In the Middle: Experiencing Medicaid as a Texas Healthcare Provider



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In this study I investigate how healthcare workers, involved in the Texas Medicaid program as healthcare providers, cope with four workplace constraints. Healthcare workers are constrained by: 1) the policies and practices of the Medicaid program, 2) their own individual and professional values towards indigent care, 3) the rules and policies of their own organization and business type, and 4) the Medicaid patients with whom they interact. I use structuration theory and sensemaking to better understand how these professionals cope with these challenging constraints.Using in depth interviews of 36 private and public healthcare professionals from four unique fields of service (i.e., dental, optical, pediatric, mental health) I applied a modified grounded theory approach to understand: 1) how professionals make sense of the four Medicaid constraints described above, 2) how sensemaking strategies help or hinder professional performance, and 3) how sensemaking communication shapes professional identity and work perceptions.

Healthcare workers viewed Medicaid support staff as "flippant", "rude", incompetent, unhelpful, and unreliable. However, providers believed Medicaid was equal to or better than other insurance companies for speed and reliability of payment. While they unanimously identified with providing indigent healthcare, they also clashed with the Medicaid program as a vehicle for those services. Private practices framed Medicaid as a liability while public non-profit organizations relied on Medicaid as a primary source of revenue. Providers agreed that Medicaid patients had poor follow-through, a high no-show rate, were undisciplined, and crowded provider offices with unscheduled family members. Healthcare workers enacted self-reliance as individuals, by networking with other Medicaid providers, and by relying on in-house experts. They also engaged in discursive strategies by minimizing, blaming, and detaching. They viewed themselves as disciplinarians, problem-solvers, advocates, and benefactors.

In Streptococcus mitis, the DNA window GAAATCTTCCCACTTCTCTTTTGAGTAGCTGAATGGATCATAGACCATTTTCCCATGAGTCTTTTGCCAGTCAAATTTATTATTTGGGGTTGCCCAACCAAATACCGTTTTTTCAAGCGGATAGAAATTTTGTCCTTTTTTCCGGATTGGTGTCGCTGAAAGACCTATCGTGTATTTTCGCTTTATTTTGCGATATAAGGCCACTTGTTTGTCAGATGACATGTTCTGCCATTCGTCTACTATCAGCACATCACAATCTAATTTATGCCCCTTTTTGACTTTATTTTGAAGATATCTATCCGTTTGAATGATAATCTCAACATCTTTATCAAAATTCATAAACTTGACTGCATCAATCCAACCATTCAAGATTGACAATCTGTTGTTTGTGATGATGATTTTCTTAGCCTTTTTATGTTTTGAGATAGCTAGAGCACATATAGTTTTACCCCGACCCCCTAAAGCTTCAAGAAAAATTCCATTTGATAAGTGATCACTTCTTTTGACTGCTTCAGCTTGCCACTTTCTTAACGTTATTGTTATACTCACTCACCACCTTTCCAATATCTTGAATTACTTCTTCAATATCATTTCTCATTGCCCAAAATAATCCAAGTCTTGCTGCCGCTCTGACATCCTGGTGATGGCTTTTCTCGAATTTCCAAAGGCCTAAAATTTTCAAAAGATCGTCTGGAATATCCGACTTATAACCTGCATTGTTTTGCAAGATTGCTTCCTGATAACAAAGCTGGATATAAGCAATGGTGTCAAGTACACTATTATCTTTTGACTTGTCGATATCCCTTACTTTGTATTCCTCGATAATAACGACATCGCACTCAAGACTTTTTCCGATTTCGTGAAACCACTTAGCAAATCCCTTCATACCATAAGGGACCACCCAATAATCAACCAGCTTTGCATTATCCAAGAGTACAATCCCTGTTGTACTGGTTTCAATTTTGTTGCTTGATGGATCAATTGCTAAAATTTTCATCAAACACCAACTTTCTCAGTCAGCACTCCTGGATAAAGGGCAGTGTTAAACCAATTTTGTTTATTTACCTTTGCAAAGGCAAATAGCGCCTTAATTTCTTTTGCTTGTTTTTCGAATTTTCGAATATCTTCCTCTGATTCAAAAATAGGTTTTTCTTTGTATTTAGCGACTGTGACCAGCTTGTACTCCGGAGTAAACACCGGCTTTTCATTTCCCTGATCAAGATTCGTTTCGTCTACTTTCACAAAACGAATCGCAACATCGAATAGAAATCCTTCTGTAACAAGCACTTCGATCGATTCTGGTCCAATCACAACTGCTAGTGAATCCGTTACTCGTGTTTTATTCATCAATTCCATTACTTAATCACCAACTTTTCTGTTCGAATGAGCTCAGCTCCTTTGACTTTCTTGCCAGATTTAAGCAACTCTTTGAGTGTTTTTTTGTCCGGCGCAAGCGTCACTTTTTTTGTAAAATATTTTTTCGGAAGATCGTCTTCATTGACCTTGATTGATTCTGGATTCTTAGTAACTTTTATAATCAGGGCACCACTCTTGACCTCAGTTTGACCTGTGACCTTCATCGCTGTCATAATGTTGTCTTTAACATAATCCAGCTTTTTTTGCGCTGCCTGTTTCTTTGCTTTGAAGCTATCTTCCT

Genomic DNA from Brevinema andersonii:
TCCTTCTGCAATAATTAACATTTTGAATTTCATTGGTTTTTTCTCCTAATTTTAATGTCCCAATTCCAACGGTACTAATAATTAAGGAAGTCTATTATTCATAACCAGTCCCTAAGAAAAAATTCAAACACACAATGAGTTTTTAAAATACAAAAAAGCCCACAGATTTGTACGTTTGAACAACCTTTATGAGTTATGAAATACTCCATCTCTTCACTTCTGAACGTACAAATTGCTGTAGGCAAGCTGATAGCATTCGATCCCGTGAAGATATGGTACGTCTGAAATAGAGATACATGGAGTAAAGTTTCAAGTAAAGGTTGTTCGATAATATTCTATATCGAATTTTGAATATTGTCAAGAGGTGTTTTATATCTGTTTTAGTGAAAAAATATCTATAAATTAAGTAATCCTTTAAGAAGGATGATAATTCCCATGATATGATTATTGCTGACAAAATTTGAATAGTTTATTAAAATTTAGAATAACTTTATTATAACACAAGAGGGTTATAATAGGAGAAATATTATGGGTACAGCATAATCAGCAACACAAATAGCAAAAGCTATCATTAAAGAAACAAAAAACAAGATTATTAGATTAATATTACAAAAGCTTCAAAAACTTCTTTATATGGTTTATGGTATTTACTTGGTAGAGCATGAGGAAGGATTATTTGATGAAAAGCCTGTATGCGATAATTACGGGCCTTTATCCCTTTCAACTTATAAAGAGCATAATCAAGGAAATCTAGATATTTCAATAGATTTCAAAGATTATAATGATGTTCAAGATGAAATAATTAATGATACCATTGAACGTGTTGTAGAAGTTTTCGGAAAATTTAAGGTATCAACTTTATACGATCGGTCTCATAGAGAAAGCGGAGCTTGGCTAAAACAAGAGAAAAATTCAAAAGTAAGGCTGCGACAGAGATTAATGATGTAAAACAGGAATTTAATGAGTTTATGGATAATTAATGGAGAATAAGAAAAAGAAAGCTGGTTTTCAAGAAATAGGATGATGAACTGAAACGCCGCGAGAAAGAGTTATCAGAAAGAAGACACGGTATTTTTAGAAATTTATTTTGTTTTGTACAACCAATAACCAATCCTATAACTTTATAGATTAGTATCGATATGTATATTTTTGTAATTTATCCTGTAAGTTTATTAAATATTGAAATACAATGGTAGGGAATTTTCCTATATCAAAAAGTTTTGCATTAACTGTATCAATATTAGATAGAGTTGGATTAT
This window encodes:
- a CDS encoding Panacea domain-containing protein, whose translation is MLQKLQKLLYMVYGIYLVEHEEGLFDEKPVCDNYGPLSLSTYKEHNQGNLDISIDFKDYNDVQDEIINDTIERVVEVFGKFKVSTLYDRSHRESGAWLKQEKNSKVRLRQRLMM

Theoretically, this study develops the concept of identity regions and reframes workplace constraints as necessary identity structures. It also suggests that how Medicaid patients behave may have a more damaging impact on whether providers are willing to work with Medicaid than low reimbursement rates.